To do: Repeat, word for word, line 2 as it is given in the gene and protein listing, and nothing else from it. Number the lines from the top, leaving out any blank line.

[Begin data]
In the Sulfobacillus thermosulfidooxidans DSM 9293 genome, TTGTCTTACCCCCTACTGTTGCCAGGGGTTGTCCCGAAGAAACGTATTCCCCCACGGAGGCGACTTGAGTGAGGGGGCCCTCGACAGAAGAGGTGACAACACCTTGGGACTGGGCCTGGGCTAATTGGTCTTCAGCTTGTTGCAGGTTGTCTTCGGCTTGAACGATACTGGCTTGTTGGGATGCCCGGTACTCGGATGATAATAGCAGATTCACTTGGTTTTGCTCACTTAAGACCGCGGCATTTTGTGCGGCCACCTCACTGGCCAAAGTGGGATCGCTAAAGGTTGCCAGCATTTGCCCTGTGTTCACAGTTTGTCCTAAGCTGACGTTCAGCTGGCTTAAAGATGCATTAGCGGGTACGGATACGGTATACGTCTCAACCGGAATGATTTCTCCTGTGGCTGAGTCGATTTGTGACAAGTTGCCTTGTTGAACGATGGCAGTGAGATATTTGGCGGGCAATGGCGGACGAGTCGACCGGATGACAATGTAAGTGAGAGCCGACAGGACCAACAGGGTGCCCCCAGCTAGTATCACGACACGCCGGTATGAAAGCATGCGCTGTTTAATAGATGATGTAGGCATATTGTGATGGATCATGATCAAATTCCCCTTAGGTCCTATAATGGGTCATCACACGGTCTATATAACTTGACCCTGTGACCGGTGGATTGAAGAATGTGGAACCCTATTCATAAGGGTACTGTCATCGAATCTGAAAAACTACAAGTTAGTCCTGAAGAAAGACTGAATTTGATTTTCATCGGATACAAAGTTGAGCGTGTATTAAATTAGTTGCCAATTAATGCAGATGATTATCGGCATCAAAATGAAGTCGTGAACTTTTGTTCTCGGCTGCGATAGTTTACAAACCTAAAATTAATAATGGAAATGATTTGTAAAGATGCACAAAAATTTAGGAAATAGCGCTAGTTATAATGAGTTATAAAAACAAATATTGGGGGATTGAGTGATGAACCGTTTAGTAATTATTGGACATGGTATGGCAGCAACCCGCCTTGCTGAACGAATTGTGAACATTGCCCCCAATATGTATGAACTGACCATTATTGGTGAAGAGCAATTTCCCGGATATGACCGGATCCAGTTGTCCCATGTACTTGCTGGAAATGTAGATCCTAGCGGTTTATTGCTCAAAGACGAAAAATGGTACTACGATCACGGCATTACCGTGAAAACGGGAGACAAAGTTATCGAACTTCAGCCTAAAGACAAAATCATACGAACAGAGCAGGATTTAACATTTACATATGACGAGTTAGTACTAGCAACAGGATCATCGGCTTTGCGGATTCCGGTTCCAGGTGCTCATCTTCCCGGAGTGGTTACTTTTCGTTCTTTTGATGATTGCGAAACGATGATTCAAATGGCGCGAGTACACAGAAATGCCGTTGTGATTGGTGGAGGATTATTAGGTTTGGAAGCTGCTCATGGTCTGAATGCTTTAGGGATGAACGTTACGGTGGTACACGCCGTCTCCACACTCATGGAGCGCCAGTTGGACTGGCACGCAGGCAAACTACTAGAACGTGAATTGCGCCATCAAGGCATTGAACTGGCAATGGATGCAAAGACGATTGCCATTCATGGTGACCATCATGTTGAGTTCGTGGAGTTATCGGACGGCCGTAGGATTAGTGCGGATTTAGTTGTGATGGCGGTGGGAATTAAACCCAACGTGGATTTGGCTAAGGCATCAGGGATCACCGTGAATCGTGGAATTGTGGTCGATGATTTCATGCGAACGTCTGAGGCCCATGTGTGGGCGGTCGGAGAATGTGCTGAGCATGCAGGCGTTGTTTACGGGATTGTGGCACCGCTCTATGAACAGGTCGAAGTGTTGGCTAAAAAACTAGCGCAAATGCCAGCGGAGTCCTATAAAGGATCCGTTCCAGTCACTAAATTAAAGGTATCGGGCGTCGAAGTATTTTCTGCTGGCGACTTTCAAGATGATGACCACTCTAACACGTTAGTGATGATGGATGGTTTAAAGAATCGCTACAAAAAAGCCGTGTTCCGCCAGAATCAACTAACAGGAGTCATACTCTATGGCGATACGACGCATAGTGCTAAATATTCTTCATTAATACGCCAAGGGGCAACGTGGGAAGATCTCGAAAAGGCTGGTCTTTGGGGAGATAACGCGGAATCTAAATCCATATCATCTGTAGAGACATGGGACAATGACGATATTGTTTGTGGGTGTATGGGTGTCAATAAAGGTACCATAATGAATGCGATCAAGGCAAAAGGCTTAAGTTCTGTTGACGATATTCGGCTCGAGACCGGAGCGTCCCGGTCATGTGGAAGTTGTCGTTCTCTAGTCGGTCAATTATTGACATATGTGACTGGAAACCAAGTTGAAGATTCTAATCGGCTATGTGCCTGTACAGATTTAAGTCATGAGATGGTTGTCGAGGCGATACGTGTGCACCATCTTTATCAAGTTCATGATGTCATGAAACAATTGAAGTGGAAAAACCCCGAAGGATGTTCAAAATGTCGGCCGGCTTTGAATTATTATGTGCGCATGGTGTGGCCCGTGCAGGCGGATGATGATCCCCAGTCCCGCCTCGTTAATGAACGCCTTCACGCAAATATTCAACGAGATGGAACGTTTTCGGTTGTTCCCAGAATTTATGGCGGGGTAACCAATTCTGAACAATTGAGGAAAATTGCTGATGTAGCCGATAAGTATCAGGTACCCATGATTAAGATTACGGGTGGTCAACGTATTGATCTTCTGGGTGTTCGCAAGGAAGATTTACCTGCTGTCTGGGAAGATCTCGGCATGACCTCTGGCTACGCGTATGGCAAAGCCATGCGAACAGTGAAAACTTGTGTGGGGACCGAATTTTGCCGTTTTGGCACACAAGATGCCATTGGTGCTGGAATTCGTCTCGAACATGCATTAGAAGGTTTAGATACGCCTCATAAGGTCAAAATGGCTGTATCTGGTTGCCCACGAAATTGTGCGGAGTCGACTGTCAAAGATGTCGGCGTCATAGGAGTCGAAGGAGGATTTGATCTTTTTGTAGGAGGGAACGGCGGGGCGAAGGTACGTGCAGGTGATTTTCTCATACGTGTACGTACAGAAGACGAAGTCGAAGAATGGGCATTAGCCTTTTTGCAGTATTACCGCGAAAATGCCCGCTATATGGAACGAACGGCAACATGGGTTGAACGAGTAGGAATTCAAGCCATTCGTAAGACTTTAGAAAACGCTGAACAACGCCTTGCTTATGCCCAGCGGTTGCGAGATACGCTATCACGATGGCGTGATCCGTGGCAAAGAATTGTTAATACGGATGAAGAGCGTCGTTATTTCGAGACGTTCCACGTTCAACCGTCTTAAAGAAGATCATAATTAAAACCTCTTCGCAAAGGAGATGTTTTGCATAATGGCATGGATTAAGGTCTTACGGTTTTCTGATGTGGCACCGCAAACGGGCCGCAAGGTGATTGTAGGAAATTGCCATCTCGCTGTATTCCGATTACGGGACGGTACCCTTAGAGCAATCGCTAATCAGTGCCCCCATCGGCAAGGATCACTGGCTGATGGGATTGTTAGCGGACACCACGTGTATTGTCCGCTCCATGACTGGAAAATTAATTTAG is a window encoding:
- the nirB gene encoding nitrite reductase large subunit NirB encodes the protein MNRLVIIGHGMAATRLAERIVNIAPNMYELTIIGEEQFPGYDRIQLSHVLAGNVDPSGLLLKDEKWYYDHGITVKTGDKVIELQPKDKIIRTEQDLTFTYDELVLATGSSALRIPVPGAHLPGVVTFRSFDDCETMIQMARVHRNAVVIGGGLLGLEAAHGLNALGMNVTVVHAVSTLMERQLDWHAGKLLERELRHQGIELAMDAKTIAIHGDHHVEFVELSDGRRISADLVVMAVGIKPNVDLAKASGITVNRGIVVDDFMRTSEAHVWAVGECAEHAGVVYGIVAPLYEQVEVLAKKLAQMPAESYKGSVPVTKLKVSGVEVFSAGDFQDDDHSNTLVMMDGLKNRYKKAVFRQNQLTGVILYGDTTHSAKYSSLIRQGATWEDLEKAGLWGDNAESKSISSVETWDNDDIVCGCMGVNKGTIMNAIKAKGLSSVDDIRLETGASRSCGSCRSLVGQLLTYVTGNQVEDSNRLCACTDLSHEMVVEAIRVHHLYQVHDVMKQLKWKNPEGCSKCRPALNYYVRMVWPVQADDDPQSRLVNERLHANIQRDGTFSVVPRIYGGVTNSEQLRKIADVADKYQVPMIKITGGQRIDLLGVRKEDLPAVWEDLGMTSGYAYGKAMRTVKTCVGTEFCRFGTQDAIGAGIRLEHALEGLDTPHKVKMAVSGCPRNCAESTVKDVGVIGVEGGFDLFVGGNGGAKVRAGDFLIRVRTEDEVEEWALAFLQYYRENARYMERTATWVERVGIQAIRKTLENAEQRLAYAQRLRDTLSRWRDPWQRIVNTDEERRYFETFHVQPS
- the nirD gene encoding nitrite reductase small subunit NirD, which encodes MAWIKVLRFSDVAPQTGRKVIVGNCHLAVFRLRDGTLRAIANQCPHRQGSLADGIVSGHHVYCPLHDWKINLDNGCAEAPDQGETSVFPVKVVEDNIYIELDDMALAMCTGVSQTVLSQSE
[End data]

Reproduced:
- the nirB gene encoding nitrite reductase large subunit NirB encodes the protein MNRLVIIGHGMAATRLAERIVNIAPNMYELTIIGEEQFPGYDRIQLSHVLAGNVDPSGLLLKDEKWYYDHGITVKTGDKVIELQPKDKIIRTEQDLTFTYDELVLATGSSALRIPVPGAHLPGVVTFRSFDDCETMIQMARVHRNAVVIGGGLLGLEAAHGLNALGMNVTVVHAVSTLMERQLDWHAGKLLERELRHQGIELAMDAKTIAIHGDHHVEFVELSDGRRISADLVVMAVGIKPNVDLAKASGITVNRGIVVDDFMRTSEAHVWAVGECAEHAGVVYGIVAPLYEQVEVLAKKLAQMPAESYKGSVPVTKLKVSGVEVFSAGDFQDDDHSNTLVMMDGLKNRYKKAVFRQNQLTGVILYGDTTHSAKYSSLIRQGATWEDLEKAGLWGDNAESKSISSVETWDNDDIVCGCMGVNKGTIMNAIKAKGLSSVDDIRLETGASRSCGSCRSLVGQLLTYVTGNQVEDSNRLCACTDLSHEMVVEAIRVHHLYQVHDVMKQLKWKNPEGCSKCRPALNYYVRMVWPVQADDDPQSRLVNERLHANIQRDGTFSVVPRIYGGVTNSEQLRKIADVADKYQVPMIKITGGQRIDLLGVRKEDLPAVWEDLGMTSGYAYGKAMRTVKTCVGTEFCRFGTQDAIGAGIRLEHALEGLDTPHKVKMAVSGCPRNCAESTVKDVGVIGVEGGFDLFVGGNGGAKVRAGDFLIRVRTEDEVEEWALAFLQYYRENARYMERTATWVERVGIQAIRKTLENAEQRLAYAQRLRDTLSRWRDPWQRIVNTDEERRYFETFHVQPS